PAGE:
New ICAEW President backs ‘warrior accountant’ call
5 June 2020: The newly installed President of ICAEW has called on chartered accountants to be agents of change during the global recovery, using their skills to build better businesses and benefit society.
David Matthews was officially installed as the new ICAEW President on Wednesday, after serving the previous 12 months as Deputy President during Fiona Wilkinson’s Presidency.
“It’s not quite the handover I was expecting,” conceded Matthews over a video call, “but everyone has been affected by coronavirus to a greater or lesser extent, so you have to put the small matter of missing a ceremony into perspective.”
Matthews has spent the past 37 years working for various iterations of KPMG, predominantly in client-facing roles with large corporate clients and timed his retirement to coincide with his ascendancy to the President role.
But while his peers might be looking to take a back seat in retirement, Matthews has taken on the challenge of the ICAEW Presidency at perhaps the most pivotal moment for accountancy, business and society in a generation, and he is looking forward to the challenge.
“Accountants will play a pivotal role in rebuilding the world’s economy after coronavirus,” said Matthews, “making it better, more equal and more sustainable by identifying risks, presenting information, measuring goals and using data.
“I’d echo Gillian Tett’s warrior accountant call, positioning accountants as agents of change, and I’m looking forward to showcasing members demonstrating this over the next 12 months.”
At the start of the year, the two themes Matthews believed he would be focussing on were sustainability and the future of the profession. As a previous member of the Working Group and Technical Task Force of the International Integrated Reporting Committee, the former theme is one particularly close to his heart.
However, the sudden, all-encompassing issue of COVID-19 has meant a sudden and fundamental gear shift in priorities, and he believes chartered accountants around the world have the skills necessary to meet the challenges ahead.
“I’m proud of what the Institute has achieved in the last couple of months with its Coronavirus Hub, which has had a phenomenal number of visits, and even prouder of how ICAEW members have responded to the crisis in general,” said Matthews.
“Members are quite often the first people clients or CEOs have called in the crisis,” he continued,” whether that’s for advice on government schemes, business survival measures or even how to pivot or grow in a crisis – as some businesses have managed to do.”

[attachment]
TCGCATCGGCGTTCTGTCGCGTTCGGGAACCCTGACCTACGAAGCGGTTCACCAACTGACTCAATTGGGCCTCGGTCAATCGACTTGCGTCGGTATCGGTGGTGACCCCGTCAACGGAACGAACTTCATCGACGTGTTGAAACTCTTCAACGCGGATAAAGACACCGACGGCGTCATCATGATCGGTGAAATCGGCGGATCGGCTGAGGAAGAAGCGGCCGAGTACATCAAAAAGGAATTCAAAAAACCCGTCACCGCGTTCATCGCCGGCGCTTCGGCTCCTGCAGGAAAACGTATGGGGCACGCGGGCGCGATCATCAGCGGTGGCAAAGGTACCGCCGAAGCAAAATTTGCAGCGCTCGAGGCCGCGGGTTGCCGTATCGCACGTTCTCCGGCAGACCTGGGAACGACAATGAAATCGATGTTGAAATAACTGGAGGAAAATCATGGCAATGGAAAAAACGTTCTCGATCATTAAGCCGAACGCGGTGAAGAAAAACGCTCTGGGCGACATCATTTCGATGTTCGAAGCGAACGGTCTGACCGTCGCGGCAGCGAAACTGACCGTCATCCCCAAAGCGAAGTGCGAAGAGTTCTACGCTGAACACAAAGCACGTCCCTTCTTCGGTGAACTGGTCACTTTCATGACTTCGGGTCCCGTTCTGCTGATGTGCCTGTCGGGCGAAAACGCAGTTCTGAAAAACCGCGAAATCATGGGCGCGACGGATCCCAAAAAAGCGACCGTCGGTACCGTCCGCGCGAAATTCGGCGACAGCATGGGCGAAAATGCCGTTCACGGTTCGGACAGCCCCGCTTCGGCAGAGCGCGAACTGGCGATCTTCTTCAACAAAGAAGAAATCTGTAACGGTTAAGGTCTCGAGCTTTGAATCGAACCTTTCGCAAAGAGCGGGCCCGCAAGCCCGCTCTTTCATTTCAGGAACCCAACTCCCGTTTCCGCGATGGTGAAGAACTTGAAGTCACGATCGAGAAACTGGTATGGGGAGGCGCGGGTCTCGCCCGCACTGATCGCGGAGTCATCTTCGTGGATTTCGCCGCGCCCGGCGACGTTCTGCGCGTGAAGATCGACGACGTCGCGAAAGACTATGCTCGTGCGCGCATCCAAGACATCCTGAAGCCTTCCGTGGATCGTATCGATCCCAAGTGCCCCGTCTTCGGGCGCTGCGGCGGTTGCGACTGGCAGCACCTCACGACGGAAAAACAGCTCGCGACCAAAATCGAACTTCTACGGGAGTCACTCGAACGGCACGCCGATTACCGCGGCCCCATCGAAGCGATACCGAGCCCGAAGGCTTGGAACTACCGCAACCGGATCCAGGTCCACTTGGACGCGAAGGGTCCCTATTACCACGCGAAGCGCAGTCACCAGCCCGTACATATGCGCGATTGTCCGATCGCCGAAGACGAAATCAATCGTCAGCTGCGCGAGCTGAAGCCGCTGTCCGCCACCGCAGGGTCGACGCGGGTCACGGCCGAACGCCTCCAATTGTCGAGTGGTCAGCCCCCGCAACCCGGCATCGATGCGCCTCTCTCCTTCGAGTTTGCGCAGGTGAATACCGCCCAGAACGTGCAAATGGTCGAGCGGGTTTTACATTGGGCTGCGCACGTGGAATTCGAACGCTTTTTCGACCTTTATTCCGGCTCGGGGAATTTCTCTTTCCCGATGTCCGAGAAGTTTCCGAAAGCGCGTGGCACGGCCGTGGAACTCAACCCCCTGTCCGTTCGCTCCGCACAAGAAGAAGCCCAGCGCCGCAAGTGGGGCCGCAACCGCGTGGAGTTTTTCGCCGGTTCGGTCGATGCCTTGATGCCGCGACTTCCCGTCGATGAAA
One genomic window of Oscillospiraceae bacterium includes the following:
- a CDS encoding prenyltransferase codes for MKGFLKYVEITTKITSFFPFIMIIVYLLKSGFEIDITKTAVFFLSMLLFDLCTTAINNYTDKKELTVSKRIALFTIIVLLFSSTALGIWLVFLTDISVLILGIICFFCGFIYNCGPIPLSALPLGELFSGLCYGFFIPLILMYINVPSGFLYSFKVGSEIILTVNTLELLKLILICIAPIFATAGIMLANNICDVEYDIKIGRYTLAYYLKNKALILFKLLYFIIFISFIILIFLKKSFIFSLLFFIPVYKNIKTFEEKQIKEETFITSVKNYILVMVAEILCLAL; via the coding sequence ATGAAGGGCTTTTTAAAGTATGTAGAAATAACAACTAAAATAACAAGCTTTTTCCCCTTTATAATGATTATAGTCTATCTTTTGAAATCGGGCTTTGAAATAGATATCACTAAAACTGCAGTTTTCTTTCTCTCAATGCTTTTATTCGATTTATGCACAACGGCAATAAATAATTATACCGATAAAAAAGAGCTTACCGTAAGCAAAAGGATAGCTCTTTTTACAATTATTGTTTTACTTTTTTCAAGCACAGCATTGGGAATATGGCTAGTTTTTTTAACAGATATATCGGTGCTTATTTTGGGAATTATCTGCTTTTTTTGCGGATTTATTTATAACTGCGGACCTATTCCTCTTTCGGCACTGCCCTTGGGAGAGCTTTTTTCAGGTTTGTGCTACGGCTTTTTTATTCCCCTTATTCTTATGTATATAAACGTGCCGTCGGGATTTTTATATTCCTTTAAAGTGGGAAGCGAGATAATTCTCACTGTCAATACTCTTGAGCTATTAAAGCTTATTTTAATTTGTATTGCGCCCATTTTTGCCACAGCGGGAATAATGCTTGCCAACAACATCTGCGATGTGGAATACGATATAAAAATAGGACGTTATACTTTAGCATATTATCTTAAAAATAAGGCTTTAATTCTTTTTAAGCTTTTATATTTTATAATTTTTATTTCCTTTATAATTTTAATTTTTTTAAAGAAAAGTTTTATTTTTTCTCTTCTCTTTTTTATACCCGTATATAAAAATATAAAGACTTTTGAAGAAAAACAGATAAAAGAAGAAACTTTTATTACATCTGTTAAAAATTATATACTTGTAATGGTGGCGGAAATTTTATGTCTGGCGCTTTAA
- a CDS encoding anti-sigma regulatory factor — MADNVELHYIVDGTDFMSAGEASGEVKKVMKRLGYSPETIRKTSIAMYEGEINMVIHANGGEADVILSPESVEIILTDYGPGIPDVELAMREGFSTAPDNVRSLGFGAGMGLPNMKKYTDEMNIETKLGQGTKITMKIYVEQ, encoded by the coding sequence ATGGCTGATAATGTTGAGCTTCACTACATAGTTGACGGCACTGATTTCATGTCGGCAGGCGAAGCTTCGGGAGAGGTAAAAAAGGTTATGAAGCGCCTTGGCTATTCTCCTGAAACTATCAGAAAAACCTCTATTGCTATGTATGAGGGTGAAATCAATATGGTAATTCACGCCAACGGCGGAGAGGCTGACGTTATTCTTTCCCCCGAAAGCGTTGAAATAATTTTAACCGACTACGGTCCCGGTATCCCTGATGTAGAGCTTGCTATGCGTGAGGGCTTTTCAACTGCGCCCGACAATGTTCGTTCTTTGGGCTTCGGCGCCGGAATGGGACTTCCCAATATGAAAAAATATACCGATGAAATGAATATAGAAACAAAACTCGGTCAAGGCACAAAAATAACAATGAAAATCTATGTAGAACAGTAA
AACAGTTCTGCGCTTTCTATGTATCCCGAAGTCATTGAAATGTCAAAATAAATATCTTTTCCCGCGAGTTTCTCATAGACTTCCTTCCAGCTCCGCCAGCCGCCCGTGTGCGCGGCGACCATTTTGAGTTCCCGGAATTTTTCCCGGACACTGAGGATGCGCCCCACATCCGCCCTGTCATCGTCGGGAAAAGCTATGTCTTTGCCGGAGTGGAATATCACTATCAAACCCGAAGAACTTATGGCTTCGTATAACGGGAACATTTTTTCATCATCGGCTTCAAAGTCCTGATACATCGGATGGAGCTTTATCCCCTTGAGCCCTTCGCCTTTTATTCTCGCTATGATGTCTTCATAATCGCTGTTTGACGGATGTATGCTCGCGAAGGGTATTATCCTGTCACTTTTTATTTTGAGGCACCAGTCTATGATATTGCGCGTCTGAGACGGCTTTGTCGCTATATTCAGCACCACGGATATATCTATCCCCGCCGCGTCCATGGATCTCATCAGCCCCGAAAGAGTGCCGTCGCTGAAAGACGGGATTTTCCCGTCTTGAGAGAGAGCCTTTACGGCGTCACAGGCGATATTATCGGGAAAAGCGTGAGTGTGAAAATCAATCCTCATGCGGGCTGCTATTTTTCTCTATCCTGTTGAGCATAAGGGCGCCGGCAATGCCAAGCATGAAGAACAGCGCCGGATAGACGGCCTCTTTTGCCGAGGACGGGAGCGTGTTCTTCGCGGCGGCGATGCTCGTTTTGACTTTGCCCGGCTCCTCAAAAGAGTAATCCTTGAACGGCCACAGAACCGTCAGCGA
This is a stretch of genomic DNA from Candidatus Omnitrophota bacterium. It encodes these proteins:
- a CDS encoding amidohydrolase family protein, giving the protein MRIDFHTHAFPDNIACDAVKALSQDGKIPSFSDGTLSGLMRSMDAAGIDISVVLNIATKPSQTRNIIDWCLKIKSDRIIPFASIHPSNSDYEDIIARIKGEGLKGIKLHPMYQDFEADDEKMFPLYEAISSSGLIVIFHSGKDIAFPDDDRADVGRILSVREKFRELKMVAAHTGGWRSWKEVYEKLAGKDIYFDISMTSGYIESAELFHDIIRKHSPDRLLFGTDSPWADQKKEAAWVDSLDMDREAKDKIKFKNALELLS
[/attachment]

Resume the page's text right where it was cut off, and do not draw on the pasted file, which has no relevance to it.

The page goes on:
But Matthews is keen for chartered accountants not to rest on their laurels, as he believes accountancy has a key role to play in the recovery process globally.
“Whether it’s helping businesses consider options, both in the short-term around how to navigate through the crisis and in the longer-term about how to reshape society,” he said. “There are many questions around sustainability practices of the past - for example, will business travel go back to the way it was?”
“I believe our members recognise their responsibilities to society and don’t get enough credit for this,” he added.
Decades of change
During his near four decades in accountancy, Matthews highlights the move from a higher-level set of principles to a gradual move into prescriptiveness as one of the biggest changes he’s seen.
“In some ways, this has been essential, as business is so much more complex now,” says Matthews, “but does tend to value technical knowledge over professional judgment.”
Technology is the other major change Matthews has seen in his working life. “When I started, telex and fax machines were very much leading-edge tools, and more often than not documents were sent in the post and you wouldn’t expect a response for a week or so. Now it’s 24/7, and the chances are people will come back to you in seconds. This has fundamentally changed the way the profession works, and that’s without touching on the potential power of data analysis and artificial intelligence.”
Like almost everyone from the profession and beyond during lockdown, Matthews has found his way of communicating with colleagues and clients fundamentally altered, and while in-person remains his preferred method of communication, Matthews also flagged the shift to virtual discussions, meetings or conferences as an opportunity.
“The reality is, like many, I’ve been in touch with more people from my network than if the lockdown had never happened,” said Matthews. “The technology to make this happen is available and it's really effective.”
A good example of this was this week’s ICAEW AGM. “Typically, around 100 people would gather at Chartered Accountants’ Hall,” said Matthews. This year, many more than that attended virtually, and from 25 different countries.”
Despite the mass migration online, Matthews believes that face to face still has its place at ICAEW. “Funnily enough, particularly overseas,” he said, “where many of our members might feel more isolated by the current crisis. The Institute is a global body, and takes this seriously, so a visit is a really important part of this.”